• During the last five years, 18 children (ages 0 - 7) were killed in motor vehicles and only seven of the victims were known to be properly secured (six were not properly restrained, and restraint use was unknown in five fatalities).
  • 71 percent of the unbelted deaths occurred in Greater Minnesota (outside the seven-county metro area).

“For motorists who don’t buckle up — sometimes it’s stubbornness. Sometimes it’s forgetfulness. Sometimes it’s the feeling of invincibility and thinking you’re in total control of what happens on the road,” said Mike Hanson, Office of Traffic Safety director. “Whatever the reason, it can kill you. Be smart and take a couple of seconds to click it.”

Speak Up about Buckling Up
The 2019 Minnesota Seat Belt Survey shows 93.4 percent compliance for front-seat occupants, a slight increase over 2018 (92.4 percent). Drivers can help close the gap by refusing to start the car until every passenger is belted. Passengers can speak up and challenge others in the car to be safe. If the driver is unbuckled, refuse to ride in the car until they strap on their seat belt.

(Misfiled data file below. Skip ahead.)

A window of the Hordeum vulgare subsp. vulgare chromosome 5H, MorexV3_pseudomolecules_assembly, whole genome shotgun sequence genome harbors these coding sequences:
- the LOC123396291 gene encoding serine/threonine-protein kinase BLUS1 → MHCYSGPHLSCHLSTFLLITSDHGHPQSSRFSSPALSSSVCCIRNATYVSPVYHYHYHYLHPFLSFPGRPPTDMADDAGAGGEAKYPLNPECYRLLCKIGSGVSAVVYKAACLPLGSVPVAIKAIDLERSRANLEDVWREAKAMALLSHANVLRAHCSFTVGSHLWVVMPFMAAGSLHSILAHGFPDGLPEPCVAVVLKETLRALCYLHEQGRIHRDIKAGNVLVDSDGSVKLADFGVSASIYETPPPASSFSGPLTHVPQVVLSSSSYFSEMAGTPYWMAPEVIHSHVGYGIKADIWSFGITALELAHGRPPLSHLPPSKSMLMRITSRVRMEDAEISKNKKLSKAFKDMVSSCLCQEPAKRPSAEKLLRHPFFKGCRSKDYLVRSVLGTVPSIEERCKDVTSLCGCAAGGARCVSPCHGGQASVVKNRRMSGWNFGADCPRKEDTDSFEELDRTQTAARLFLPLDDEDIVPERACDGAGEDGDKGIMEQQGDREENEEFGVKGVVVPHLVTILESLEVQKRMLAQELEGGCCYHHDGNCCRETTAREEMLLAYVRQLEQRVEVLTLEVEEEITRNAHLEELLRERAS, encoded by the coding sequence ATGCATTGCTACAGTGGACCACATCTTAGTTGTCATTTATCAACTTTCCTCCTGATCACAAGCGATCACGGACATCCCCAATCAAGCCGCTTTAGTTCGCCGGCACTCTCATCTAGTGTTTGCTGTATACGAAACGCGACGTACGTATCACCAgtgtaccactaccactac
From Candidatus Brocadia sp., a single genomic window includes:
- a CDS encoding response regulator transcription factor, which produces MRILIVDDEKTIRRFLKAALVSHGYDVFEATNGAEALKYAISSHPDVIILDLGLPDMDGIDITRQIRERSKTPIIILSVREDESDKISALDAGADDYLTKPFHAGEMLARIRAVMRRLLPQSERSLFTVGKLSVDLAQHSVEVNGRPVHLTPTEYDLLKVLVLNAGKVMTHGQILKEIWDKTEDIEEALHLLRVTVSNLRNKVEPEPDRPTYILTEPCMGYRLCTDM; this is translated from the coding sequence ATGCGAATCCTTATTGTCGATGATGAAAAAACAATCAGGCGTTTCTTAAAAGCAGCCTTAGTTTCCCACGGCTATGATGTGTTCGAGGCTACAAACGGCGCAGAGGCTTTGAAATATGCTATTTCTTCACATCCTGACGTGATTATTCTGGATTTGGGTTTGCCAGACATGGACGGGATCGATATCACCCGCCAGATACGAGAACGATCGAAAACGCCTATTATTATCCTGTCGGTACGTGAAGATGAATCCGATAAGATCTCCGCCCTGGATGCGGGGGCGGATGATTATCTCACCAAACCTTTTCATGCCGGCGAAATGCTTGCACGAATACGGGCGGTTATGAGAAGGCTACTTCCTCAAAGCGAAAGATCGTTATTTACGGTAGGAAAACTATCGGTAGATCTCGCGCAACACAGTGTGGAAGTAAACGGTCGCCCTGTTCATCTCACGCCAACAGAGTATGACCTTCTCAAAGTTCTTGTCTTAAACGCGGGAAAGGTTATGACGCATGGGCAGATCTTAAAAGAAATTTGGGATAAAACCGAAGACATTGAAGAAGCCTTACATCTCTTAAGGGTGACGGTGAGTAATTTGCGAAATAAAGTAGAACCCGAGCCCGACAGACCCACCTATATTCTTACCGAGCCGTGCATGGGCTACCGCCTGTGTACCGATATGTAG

Sometimes the excuse may be — “It’s not like drunk driving, because I’m only hurting myself if I don’t wear a seat belt.” That excuse doesn’t work. An unbelted motorist can get thrown into other passengers, injuring or killing them. Loved ones left behind after an unbelted fatality will hurt from the pain and emptiness of an easily preventable death.

The Law is for Safety
Minnesota law states that drivers and passengers in all seating positions must be buckled or seated in the correct child restraint. Officers will stop and ticket unbelted drivers or passengers. Seat belts must be worn correctly — low and snug across the hips, and shoulder straps should never be tucked under an arm or behind the back.

Minnesota Child Car Seat Law and Steps

  • In Minnesota, all children must be in a child restraint until they are 4 feet 9 inches tall, or at least age 8, whichever comes first.
    • Rear-facing seats - All infants and toddlers should ride in a rear-facing car seat until they have reached the height and weight limits allowed by the car seat manufacturer.
  • Forward-facing seats with harness - Toddlers and preschoolers who have reached the height and weight limits of the rear-facing car seat should use a forward-facing seat with harness until they reach the weight limit of the harness allowed by the car seat manufacturer.
  • Booster seats - For school-age children who have reached the height and weight limits of the forward-facing seat. The booster must be used with a lap and shoulder belt.